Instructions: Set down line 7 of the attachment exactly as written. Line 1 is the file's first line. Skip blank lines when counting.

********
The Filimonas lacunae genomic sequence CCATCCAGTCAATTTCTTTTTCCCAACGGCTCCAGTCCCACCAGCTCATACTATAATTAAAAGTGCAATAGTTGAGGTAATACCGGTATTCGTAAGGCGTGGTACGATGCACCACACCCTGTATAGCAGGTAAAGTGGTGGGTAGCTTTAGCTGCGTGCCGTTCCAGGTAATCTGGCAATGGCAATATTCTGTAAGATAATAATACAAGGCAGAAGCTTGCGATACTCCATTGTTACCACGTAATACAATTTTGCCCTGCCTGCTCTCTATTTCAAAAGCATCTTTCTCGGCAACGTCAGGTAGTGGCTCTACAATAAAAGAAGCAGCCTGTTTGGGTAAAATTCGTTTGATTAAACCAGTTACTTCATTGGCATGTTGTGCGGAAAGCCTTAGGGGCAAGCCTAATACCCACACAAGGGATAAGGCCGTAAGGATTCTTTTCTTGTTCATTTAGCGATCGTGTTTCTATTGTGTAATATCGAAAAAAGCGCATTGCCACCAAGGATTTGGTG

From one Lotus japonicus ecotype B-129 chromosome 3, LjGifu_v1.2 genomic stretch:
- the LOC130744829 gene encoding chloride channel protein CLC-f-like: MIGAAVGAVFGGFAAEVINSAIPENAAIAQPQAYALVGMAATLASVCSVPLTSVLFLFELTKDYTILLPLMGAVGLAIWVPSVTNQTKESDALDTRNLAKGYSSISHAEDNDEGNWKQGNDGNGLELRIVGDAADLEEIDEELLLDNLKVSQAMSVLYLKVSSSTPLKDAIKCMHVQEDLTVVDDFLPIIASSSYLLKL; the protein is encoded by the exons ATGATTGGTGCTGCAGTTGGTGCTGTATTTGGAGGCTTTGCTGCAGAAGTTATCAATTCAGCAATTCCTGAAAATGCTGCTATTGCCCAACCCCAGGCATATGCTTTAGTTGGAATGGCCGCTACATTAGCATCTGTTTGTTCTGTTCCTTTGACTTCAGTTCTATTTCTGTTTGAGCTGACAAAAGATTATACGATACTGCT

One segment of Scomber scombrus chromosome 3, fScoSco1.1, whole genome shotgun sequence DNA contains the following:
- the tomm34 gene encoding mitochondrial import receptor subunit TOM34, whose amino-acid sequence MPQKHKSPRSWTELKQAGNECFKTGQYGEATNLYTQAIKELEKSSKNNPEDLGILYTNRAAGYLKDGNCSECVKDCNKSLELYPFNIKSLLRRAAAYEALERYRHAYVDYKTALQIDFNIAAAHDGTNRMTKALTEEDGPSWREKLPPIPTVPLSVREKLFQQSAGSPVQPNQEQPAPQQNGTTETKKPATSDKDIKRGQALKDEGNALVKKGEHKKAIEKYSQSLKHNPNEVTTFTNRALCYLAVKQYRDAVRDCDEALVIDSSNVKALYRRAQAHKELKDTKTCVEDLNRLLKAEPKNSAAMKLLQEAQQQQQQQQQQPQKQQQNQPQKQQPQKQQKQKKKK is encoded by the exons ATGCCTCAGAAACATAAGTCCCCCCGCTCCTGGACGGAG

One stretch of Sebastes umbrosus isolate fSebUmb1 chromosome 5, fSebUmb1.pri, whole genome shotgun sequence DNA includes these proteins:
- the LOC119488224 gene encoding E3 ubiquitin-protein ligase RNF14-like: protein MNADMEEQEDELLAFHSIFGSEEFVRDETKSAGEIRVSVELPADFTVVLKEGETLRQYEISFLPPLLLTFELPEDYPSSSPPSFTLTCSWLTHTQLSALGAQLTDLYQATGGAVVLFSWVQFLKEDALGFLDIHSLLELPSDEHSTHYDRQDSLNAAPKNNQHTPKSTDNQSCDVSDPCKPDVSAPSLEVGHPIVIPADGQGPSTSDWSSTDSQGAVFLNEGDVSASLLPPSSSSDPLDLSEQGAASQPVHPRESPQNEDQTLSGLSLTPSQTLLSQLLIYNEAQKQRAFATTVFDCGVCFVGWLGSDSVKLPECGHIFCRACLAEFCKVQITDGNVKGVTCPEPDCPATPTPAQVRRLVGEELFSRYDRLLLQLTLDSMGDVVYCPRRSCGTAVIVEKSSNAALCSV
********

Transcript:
- the LOC119488224 gene encoding E3 ubiquitin-protein ligase RNF14-like: protein MNADMEEQEDELLAFHSIFGSEEFVRDETKSAGEIRVSVELPADFTVVLKEGETLRQYEISFLPPLLLTFELPEDYPSSSPPSFTLTCSWLTHTQLSALGAQLTDLYQATGGAVVLFSWVQFLKEDALGFLDIHSLLELPSDEHSTHYDRQDSLNAAPKNNQHTPKSTDNQSCDVSDPCKPDVSAPSLEVGHPIVIPADGQGPSTSDWSSTDSQGAVFLNEGDVSASLLPPSSSSDPLDLSEQGAASQPVHPRESPQNEDQTLSGLSLTPSQTLLSQLLIYNEAQKQRAFATTVFDCGVCFVGWLGSDSVKLPECGHIFCRACLAEFCKVQITDGNVKGVTCPEPDCPATPTPAQVRRLVGEELFSRYDRLLLQLTLDSMGDVVYCPRRSCGTAVIVEKSSNAALCSV